• In 2015, the Norwegian financial regulator ordered what it considered to be a closet-tracker fund, DNB Norge IV, to lower its fees on the grounds that the fund was tracking its benchmark more closely than investors were entitled to expect. On 8 May 2019, the Norwegian Court of Appeal ruled that the excessive fees charged to investors in that fund, almost €34 million, must be paid back on a pro rata basis to the investors in that fund;
  • In April 2019, class actions were taken in British Columbia against funds that allegedly engaged in closet-tracking; and
  • In April 2019, the European Securities and Markets Authority (“ESMA”) published an updated version of their UCITS Q&A (the “Q&A”), which required certain disclosures in key investor information documents (“KIID”), aimed at preventing closet-tracking, to be made “as soon as practicable” or by the next KIID update.

Central Bank’s “Dear CEO” Letter

In its Dear CEO Letter the Central Bank’s highlights the following conclusions from the CBI Closet-Tracker Review:

1. Poor or Inadequate Disclosures in Prospectuses, Supplements and KIIDs

The Central Bank identified the following issues that restricted investors from making informed investment decisions:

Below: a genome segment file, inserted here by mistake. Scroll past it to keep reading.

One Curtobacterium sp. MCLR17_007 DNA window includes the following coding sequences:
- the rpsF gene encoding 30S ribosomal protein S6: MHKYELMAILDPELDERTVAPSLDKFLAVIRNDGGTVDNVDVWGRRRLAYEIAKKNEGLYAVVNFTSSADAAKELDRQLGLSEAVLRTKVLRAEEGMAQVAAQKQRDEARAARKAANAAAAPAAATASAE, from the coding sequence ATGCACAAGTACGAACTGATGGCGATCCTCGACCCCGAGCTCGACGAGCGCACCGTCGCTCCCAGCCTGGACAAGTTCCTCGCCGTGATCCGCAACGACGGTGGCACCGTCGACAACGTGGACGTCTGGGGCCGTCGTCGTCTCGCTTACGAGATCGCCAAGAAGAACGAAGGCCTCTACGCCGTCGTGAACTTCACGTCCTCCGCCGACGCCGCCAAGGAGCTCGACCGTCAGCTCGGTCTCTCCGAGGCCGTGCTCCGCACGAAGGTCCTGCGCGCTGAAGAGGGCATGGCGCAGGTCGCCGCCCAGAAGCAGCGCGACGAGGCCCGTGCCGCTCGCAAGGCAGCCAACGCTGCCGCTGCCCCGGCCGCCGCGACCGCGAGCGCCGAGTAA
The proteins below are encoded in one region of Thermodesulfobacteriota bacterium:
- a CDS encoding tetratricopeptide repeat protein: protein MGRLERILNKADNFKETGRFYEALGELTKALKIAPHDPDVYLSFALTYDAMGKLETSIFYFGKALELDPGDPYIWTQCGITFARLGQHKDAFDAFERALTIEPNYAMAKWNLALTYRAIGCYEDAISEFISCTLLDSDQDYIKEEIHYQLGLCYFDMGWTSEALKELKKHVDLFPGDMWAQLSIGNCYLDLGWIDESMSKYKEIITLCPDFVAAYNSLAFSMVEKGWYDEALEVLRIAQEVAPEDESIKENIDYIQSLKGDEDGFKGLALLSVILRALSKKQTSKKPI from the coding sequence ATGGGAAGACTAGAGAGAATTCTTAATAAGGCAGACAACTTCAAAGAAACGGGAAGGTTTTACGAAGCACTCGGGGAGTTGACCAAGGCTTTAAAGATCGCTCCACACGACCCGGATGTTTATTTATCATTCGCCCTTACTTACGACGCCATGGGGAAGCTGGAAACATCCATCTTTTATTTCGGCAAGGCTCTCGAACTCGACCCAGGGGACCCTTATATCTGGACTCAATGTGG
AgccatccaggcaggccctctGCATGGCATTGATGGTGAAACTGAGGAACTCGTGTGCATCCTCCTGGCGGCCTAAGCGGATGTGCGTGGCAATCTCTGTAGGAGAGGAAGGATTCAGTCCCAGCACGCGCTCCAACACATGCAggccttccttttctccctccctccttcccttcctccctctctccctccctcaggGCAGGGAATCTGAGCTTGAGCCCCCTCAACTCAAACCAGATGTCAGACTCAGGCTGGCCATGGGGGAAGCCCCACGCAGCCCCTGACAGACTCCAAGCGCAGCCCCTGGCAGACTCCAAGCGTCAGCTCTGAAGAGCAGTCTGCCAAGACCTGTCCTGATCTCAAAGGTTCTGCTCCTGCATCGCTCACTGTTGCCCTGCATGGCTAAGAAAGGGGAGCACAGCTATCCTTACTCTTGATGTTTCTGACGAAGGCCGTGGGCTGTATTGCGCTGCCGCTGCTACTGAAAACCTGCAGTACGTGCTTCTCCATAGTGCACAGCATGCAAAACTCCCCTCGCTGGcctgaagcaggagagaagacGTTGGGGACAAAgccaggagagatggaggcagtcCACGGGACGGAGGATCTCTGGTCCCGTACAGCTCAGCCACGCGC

• Investor disclosures that did not accurately describe the true nature of the investment strategy of the UCITS, such as whether it followed an active or a passive investment strategy
  • In some cases the disclosures in prospectuses, supplements and KIIDs were inconsistent with information in other documentation such as marketing materials
  • Marketing materials that explained the investment policy of UCITS more clearly than prospectuses, supplements or KIIDs, however such marketing material was typically only made available to institutional investors, which potentially disadvantaged retail investors, and
  • Inadequate disclosure in prospectuses, supplements or KIIDs, which failed to clarify that the UCITS operate in a constrained manner within parameters that limit the UCITS’ ability to significantly deviate from a benchmark

2. Poor Governance and Controls

The Central Bank also criticised the boards of UCITS in relation to the following matters:

  • Insufficient review and oversight of prospectuses, supplements and KIIDs
  • Insufficient evidence of boards challenging the investment strategy of the UCITS
  • Insufficient oversight of investment policy and distribution strategy, and
  • A lack of regular assessments to determine if the performance of the UCITS reflects the expected active management that investors are paying for, and if the fees charged are commensurate with the level of actual active management and performance achieved